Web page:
ScamWatch, an organisation managed by the Australian Competition and Consumer Commission (ACCC) has issued a warning about scammers posing as representatives of the National Broadband Network (nbn™), known to be targeting senior Australians.
These callers are posing as nbn™ agents and through a conversation are extracting personal information such as full name, birthdate, addresses and in some cases, payment details
One incident reported by the Bega District News involves a resident in Wallaga Lake. A caller attempted to extort payment for a non-existent nbn™ internet service by requesting iTunes cards worth $300.
Cliff Tarrant was phoned by a scammer and offered a phone and internet plan costing $49 per month, labelled as a government subsidy for senior citizens.
Fortunately, Mr Tarrant has cancelled the transaction and has reported the incident.
“He told me to buy three $100 [iTunes gift] cards. He told me to tell the shop staff they were for my grandchildren.”
To date, there is no government funded subsidy for a discounted nbn™ plan for Australia’s senior citizens.
The ACCC and ScamWatch have stated older Australians are being targeted by scammers posing as representatives from either a telco or the nbn™ as seniors are viewed as less likely to be tech-savvy.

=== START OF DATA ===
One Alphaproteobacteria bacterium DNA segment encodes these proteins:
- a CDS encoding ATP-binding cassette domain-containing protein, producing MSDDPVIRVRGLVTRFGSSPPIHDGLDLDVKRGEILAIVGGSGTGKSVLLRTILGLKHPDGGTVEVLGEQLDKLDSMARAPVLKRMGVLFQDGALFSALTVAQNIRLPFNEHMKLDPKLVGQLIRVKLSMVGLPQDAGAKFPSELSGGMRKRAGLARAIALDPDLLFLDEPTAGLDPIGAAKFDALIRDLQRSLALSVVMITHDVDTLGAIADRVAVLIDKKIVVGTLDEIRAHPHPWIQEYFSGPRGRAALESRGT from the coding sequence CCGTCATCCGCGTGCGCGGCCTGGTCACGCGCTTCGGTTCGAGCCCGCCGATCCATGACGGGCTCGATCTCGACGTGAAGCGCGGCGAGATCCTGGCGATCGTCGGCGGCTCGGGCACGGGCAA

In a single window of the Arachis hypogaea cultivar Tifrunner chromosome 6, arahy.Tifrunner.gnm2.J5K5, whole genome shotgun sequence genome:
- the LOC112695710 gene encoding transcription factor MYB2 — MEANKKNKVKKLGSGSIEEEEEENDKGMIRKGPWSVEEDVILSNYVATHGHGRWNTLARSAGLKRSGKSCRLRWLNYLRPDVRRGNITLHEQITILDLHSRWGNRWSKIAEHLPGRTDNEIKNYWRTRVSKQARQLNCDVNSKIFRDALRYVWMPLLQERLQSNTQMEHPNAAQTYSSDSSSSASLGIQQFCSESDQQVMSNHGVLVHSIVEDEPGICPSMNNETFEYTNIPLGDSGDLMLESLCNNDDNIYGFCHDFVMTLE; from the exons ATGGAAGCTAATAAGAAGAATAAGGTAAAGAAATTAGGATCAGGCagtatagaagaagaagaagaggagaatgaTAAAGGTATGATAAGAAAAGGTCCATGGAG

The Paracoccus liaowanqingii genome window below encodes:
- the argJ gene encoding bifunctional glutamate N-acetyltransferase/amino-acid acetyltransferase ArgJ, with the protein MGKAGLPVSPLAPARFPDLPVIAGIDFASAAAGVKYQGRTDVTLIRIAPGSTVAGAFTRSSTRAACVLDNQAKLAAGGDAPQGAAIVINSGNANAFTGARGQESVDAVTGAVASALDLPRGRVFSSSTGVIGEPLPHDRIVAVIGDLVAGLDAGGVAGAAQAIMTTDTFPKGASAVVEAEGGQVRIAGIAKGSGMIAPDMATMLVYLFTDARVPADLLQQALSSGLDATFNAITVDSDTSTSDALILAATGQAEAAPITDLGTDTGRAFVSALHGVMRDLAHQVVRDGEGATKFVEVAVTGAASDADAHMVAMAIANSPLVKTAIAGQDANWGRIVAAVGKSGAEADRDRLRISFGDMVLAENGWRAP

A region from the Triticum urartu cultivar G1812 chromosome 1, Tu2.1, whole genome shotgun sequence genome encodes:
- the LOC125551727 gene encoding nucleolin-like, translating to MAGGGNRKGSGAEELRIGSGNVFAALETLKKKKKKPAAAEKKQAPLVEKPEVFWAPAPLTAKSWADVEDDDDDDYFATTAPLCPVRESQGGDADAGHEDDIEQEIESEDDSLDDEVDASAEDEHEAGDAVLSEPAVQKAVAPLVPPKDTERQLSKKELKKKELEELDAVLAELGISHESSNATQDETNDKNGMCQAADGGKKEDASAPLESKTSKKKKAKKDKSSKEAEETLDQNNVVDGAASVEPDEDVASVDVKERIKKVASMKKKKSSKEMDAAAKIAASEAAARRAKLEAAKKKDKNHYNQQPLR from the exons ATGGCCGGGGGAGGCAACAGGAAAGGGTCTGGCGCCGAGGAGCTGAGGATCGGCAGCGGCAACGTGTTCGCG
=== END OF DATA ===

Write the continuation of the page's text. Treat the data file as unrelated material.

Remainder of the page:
According to ScamWatch, there have been 2649 reported cases of scammers posing as network representatives and losses have amount to $37,347 since May 2017.
As the nbn™ is halfway through its completion and more areas are being connected, scammers have been trying to capitalise on the rollout with a number of tactics, ranging from pre-sales, special offers, reservation fees and too good to be true discounted prices for phone and internet.
New web-based scams have also been circulating, with customers filling in surveys about the nbn or their provider and being asked to pay postage for a reward, only to be charged astronomical subscription fees.
If you have been affected by any of these scams please contact your bank and ScamWatch.